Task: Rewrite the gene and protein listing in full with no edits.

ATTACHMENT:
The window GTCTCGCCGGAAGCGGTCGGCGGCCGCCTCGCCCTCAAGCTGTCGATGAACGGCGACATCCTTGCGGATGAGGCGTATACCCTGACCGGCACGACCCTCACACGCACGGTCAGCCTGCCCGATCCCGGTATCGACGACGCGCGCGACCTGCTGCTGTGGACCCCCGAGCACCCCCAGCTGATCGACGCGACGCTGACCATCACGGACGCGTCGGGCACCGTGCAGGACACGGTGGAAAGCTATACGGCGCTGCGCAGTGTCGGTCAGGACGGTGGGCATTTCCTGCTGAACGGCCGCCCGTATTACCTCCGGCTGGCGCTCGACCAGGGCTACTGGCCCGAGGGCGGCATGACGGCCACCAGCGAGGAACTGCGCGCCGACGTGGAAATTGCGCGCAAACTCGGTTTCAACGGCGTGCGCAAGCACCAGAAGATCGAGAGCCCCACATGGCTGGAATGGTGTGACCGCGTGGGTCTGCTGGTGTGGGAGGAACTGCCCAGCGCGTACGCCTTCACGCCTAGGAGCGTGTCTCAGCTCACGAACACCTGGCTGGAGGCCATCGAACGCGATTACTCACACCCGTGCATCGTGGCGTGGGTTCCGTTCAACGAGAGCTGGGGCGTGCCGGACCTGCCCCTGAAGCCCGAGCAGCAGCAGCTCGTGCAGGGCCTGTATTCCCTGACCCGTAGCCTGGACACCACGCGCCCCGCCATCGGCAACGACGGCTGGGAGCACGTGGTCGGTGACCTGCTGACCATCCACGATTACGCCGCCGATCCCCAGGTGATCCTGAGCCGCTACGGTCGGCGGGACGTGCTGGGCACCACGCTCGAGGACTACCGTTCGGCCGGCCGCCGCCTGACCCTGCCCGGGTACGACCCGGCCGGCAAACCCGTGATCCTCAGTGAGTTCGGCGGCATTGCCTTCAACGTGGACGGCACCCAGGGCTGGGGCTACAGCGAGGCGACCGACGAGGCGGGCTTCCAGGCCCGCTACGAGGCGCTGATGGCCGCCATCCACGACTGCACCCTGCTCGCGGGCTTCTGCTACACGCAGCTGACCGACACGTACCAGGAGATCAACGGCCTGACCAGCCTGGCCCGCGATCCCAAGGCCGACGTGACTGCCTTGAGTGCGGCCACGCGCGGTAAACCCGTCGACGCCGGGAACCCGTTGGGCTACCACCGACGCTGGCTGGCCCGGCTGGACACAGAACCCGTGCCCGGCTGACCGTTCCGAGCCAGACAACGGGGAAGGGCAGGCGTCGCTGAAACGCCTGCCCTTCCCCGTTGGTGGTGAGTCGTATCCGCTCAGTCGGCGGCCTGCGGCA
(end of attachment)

The window GTCTCGCCGGAAGCGGTCGGCGGCCGCCTCGCCCTCAAGCTGTCGATGAACGGCGACATCCTTGCGGATGAGGCGTATACCCTGACCGGCACGACCCTCACACGCACGGTCAGCCTGCCCGATCCCGGTATCGACGACGCGCGCGACCTGCTGCTGTGGACCCCCGAGCACCCCCAGCTGATCGACGCGACGCTGACCATCACGGACGCGTCGGGCACCGTGCAGGACACGGTGGAAAGCTATACGGCGCTGCGCAGTGTCGGTCAGGACGGTGGGCATTTCCTGCTGAACGGCCGCCCGTATTACCTCCGGCTGGCGCTCGACCAGGGCTACTGGCCCGAGGGCGGCATGACGGCCACCAGCGAGGAACTGCGCGCCGACGTGGAAATTGCGCGCAAACTCGGTTTCAACGGCGTGCGCAAGCACCAGAAGATCGAGAGCCCCACATGGCTGGAATGGTGTGACCGCGTGGGTCTGCTGGTGTGGGAGGAACTGCCCAGCGCGTACGCCTTCACGCCTAGGAGCGTGTCTCAGCTCACGAACACCTGGCTGGAGGCCATCGAACGCGATTACTCACACCCGTGCATCGTGGCGTGGGTTCCGTTCAACGAGAGCTGGGGCGTGCCGGACCTGCCCCTGAAGCCCGAGCAGCAGCAGCTCGTGCAGGGCCTGTATTCCCTGACCCGTAGCCTGGACACCACGCGCCCCGCCATCGGCAACGACGGCTGGGAGCACGTGGTCGGTGACCTGCTGACCATCCACGATTACGCCGCCGATCCCCAGGTGATCCTGAGCCGCTACGGTCGGCGGGACGTGCTGGGCACCACGCTCGAGGACTACCGTTCGGCCGGCCGCCGCCTGACCCTGCCCGGGTACGACCCGGCCGGCAAACCCGTGATCCTCAGTGAGTTCGGCGGCATTGCCTTCAACGTGGACGGCACCCAGGGCTGGGGCTACAGCGAGGCGACCGACGAGGCGGGCTTCCAGGCCCGCTACGAGGCGCTGATGGCCGCCATCCACGACTGCACCCTGCTCGCGGGCTTCTGCTACACGCAGCTGACCGACACGTACCAGGAGATCAACGGCCTGACCAGCCTGGCCCGCGATCCCAAGGCCGACGTGACTGCCTTGAGTGCGGCCACGCGCGGTAAACCCGTCGACGCCGGGAACCCGTTGGGCTACCACCGACGCTGGCTGGCCCGGCTGGACACAGAACCCGTGCCCGGCTGACCGTTCCGAGCCAGACAACGGGGAAGGGCAGGCGTCGCTGAAACGCCTGCCCTTCCCCGTTGGTGGTGAGTCGTATCCGCTCAGTCGGCGGCCTGCGGCA